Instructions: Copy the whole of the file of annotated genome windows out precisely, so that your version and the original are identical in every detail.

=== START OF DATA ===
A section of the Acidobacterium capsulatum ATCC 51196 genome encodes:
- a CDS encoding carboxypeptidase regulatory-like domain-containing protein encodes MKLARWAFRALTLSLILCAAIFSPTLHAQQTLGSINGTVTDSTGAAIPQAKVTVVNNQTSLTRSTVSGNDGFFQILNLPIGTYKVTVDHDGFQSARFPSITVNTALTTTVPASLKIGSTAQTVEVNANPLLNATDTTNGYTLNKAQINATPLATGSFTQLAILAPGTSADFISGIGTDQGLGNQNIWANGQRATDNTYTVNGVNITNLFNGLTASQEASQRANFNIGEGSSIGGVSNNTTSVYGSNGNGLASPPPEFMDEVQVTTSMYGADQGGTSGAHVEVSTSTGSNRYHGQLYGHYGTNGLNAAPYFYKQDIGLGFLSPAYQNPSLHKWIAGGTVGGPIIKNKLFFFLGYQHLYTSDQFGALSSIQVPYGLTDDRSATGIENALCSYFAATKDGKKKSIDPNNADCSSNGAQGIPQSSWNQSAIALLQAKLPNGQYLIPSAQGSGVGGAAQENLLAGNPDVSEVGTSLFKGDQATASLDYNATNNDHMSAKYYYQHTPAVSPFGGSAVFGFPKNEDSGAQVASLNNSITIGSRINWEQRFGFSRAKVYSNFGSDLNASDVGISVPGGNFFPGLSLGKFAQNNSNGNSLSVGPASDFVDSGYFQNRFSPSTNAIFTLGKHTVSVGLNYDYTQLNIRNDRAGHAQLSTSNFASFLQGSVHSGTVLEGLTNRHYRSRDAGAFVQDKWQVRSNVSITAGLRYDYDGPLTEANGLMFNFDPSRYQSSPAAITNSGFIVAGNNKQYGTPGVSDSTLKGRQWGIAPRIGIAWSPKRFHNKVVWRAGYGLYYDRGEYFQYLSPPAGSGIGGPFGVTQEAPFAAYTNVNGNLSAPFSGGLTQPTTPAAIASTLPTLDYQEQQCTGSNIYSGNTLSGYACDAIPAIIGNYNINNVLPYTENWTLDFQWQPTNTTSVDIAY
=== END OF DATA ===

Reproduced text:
A section of the Acidobacterium capsulatum ATCC 51196 genome encodes:
- a CDS encoding carboxypeptidase regulatory-like domain-containing protein encodes MKLARWAFRALTLSLILCAAIFSPTLHAQQTLGSINGTVTDSTGAAIPQAKVTVVNNQTSLTRSTVSGNDGFFQILNLPIGTYKVTVDHDGFQSARFPSITVNTALTTTVPASLKIGSTAQTVEVNANPLLNATDTTNGYTLNKAQINATPLATGSFTQLAILAPGTSADFISGIGTDQGLGNQNIWANGQRATDNTYTVNGVNITNLFNGLTASQEASQRANFNIGEGSSIGGVSNNTTSVYGSNGNGLASPPPEFMDEVQVTTSMYGADQGGTSGAHVEVSTSTGSNRYHGQLYGHYGTNGLNAAPYFYKQDIGLGFLSPAYQNPSLHKWIAGGTVGGPIIKNKLFFFLGYQHLYTSDQFGALSSIQVPYGLTDDRSATGIENALCSYFAATKDGKKKSIDPNNADCSSNGAQGIPQSSWNQSAIALLQAKLPNGQYLIPSAQGSGVGGAAQENLLAGNPDVSEVGTSLFKGDQATASLDYNATNNDHMSAKYYYQHTPAVSPFGGSAVFGFPKNEDSGAQVASLNNSITIGSRINWEQRFGFSRAKVYSNFGSDLNASDVGISVPGGNFFPGLSLGKFAQNNSNGNSLSVGPASDFVDSGYFQNRFSPSTNAIFTLGKHTVSVGLNYDYTQLNIRNDRAGHAQLSTSNFASFLQGSVHSGTVLEGLTNRHYRSRDAGAFVQDKWQVRSNVSITAGLRYDYDGPLTEANGLMFNFDPSRYQSSPAAITNSGFIVAGNNKQYGTPGVSDSTLKGRQWGIAPRIGIAWSPKRFHNKVVWRAGYGLYYDRGEYFQYLSPPAGSGIGGPFGVTQEAPFAAYTNVNGNLSAPFSGGLTQPTTPAAIASTLPTLDYQEQQCTGSNIYSGNTLSGYACDAIPAIIGNYNINNVLPYTENWTLDFQWQPTNTTSVDIAY